* President Obama to visit New York area next week
* "This is our Katrina," Christie says
* Rationing eases gas lines; 434,000 still without power
By Eddie Evans and Ernest Scheyder
NEW YORK, Nov 9 Residents of New York and New
Jersey were told on Friday to prepare for a long recovery from
Superstorm Sandy, as thousands of people grappled with cleaning
up their properties, the extended lack of electricity and
gasoline shortages nine days after the storm.
New Yorkers faced gasoline rationing for the first time
since the energy crisis of the 1970s, as authorities tried to
deal with long lines at gas stations and some commuters
continued to struggle to get to and from work.
The White House said President Barack Obama would visit the
region next week.
Sandy hammered the U.S. East Coast on Oct. 29, killing at
least 120 people and causing an estimated $50 billion in damage
or economic losses. Then an early season snowstorm pummeled the
region on Wednesday, knocking out power to some homes just as
they were getting back on the grid.
Rationing on Friday seemed to ease gas lines in New York,
just as it did in New Jersey last week, and utilities reported
that power was being restored to many homes.
Some 434,000 homes and businesses in the Northeast lacked
power as of Friday afternoon, down from 696,000 the previous
day, the Energy Department said.
But for coastal communities where thousands of homes were
smashed, flooded, filled with sand or burned to the ground, full
recovery would take a long time.
"This is not going to be a short journey" for many
communities, New York Governor Andrew Cuomo said at a news
And New Jersey Governor Chris Christie, after touring the
Shore, said that many popular vacation spots will not be fully
rebuilt by next summer. "This is our Katrina," he declared,
referring to the hurricane that washed out New Orleans in 2005.
LONG BEACH ISLAND TO REOPEN
At Sea Bright, New Jersey, where Christie spoke to
reporters, the boardwalk was buckled and the pier was "out to
sea," he said.
Christie said access to Long Beach Island, a popular summer
destination evacuated Oct. 29, would reopen on Saturday morning,
giving residents their first chance to view the damage to their
Still, he said he expected power to be restored to 100
percent of his state by Saturday night.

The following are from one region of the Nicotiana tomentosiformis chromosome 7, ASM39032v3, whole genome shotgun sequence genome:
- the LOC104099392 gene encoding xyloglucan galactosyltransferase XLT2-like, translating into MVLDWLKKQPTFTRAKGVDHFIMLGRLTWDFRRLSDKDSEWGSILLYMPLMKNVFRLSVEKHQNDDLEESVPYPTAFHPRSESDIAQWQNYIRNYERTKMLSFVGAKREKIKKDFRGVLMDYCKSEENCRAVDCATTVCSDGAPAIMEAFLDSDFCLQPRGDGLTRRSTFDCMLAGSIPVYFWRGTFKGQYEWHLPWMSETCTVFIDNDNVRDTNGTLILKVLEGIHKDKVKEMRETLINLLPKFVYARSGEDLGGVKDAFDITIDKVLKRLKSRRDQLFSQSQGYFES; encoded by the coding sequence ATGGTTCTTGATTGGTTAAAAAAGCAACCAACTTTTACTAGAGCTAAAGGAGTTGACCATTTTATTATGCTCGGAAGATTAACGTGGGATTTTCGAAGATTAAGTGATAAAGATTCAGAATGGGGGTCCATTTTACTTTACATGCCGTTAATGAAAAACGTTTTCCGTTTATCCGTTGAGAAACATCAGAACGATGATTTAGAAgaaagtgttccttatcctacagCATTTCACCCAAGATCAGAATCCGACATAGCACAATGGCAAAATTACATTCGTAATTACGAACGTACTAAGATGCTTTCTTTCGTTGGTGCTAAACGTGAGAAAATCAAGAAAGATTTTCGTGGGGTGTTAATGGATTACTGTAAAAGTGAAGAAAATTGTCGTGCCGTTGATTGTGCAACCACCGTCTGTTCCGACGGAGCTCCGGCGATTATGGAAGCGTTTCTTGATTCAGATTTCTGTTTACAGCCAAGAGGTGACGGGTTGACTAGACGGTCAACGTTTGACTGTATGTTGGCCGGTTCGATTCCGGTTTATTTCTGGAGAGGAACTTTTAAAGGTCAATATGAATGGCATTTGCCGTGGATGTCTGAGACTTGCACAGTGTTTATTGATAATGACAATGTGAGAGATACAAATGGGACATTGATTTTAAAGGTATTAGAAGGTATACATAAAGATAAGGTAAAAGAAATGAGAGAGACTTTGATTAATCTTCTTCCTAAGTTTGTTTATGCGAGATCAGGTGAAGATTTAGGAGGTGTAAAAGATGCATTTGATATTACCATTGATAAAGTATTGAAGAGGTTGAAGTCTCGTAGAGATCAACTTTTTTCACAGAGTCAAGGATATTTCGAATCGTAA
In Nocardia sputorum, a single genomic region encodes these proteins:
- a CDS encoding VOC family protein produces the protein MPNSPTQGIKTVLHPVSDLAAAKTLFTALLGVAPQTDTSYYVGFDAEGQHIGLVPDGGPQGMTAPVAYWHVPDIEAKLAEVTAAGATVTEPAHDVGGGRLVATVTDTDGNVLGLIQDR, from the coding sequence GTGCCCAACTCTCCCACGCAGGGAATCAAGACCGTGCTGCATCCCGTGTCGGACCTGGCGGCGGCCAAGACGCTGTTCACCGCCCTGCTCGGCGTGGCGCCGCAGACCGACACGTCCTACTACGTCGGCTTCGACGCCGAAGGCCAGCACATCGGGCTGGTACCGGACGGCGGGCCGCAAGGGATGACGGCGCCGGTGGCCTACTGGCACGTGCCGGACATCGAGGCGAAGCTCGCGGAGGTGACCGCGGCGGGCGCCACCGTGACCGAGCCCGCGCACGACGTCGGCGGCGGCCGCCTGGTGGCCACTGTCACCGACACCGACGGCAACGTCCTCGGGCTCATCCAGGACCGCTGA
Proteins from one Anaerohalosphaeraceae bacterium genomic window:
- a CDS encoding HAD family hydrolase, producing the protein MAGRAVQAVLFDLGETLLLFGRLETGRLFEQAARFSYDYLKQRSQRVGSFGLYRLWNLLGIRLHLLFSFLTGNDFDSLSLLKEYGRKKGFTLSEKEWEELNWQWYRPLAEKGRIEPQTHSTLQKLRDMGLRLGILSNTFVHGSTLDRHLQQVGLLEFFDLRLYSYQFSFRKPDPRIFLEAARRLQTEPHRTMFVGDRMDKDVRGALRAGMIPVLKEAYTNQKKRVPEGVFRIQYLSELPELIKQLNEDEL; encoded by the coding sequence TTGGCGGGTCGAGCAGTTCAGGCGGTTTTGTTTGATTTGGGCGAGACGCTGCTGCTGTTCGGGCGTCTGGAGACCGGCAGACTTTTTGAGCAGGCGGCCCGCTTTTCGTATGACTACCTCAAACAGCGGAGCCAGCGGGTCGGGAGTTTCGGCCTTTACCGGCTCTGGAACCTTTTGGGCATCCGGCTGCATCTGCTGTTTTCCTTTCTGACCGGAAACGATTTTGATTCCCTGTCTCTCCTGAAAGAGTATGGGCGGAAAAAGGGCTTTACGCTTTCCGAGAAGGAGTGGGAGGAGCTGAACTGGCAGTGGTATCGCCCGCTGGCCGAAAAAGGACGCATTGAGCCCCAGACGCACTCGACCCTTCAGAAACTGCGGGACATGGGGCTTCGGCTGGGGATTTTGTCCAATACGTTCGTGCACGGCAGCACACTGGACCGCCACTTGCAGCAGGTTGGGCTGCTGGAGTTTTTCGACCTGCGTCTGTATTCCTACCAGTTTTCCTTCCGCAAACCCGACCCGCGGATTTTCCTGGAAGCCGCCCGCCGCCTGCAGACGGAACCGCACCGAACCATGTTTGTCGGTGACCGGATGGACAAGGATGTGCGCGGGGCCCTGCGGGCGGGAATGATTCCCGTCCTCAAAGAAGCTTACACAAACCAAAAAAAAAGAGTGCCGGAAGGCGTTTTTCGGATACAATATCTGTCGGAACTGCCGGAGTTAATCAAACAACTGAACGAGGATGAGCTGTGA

Christie, Cuomo and New York Mayor Michael Bloomberg all
appeared to shift their focus from immediate recovery to
Bloomberg said New York City would work with federal
authorities to provide electricians, plumbers and carpenters to
people in the worst-hit coastal areas. He said some 40,000 homes
in the Rockaways and other neighborhoods had suffered structural
damage or salt water had eroded their electrical circuits and
power could not be restored until they were sound.
Bloomberg said the program, to be paid mostly by the Federal
Emergency Management Agency, would be faster than asking
individual homeowners to find contractors and would get people
back in their homes by the end of the year. "We think we can
kick-start this," he said.
In the Long Island town of Oceanside, protesters - many
without power - took to the streets chanting, "Where is LIPA?
Where is LIPA?" LIPA is the Long Island Power Authority, a
In the Rockaways, a hard-hit area of Long Island, New York,
that faces the ocean, a group of military veterans known as Team
Rubicon helped residents shovel sand away from their homes,
remove rotted drywall from basements and haul large items to the
At the sidewalk, New York sanitation workers used huge
tractors to scoop the debris into dump trucks that hauled it
START OF GAS RATIONING
Peter Meijer, a Team Rubicon member who said he just
returned from a trip helping refugees in South Sudan, was glad
to be helping. "This is more satisfying than even my time in the
military," he said.
Friday was the first day of gasoline rationing in New York
City and some surrounding counties, a measure introduced by
Bloomberg and Cuomo to ease long gasoline lines brought on by
Sandy. Cars with odd- and even-numbered license plates will be
able to buy gas and diesel fuel on alternate days.
Ralph Bombardiere, executive director of the New York State
Association of Service Stations and Repair Shops, said the
situation was worse than the fuel crisis of the 1970s.
"Back then there was just a perceived shortage of supply in
New York, when there was plenty of gasoline around," he said.
"Now we're having real distribution problems."
While Sandy did disrupted the fuel supply to New York, Cuomo
said the key problem was panic buying. "More than anything, we
have to get buyers to relax," he said.
Some 28 percent of gas stations in the New York metropolitan
area did not have fuel available for sale on Friday, the same
level as on Thursday, the U.S. Energy Information Administration
With parts of the transportation network still damaged, the
long lines at the pump added to the frustration of commuters,
who must choose between driving and enduring seemingly
interminable waits for buses and trains.
The Morris Truck, which usually drives around Manhattan's
midtown or financial districts selling $10 grilled cheese
sandwiches, instead handed them out for free in the Rockaways,
paid for by New York City.
"I had no idea how bad it was out here until I came," said
Kenan Fedele, who handed out more than 400 sandwiches and four
gallons of spicy tomato bisque to victims of Sandy.
The truck showed up around 11 a.m. and was out of sandwiches
by 3:30 p.m., Fedele said.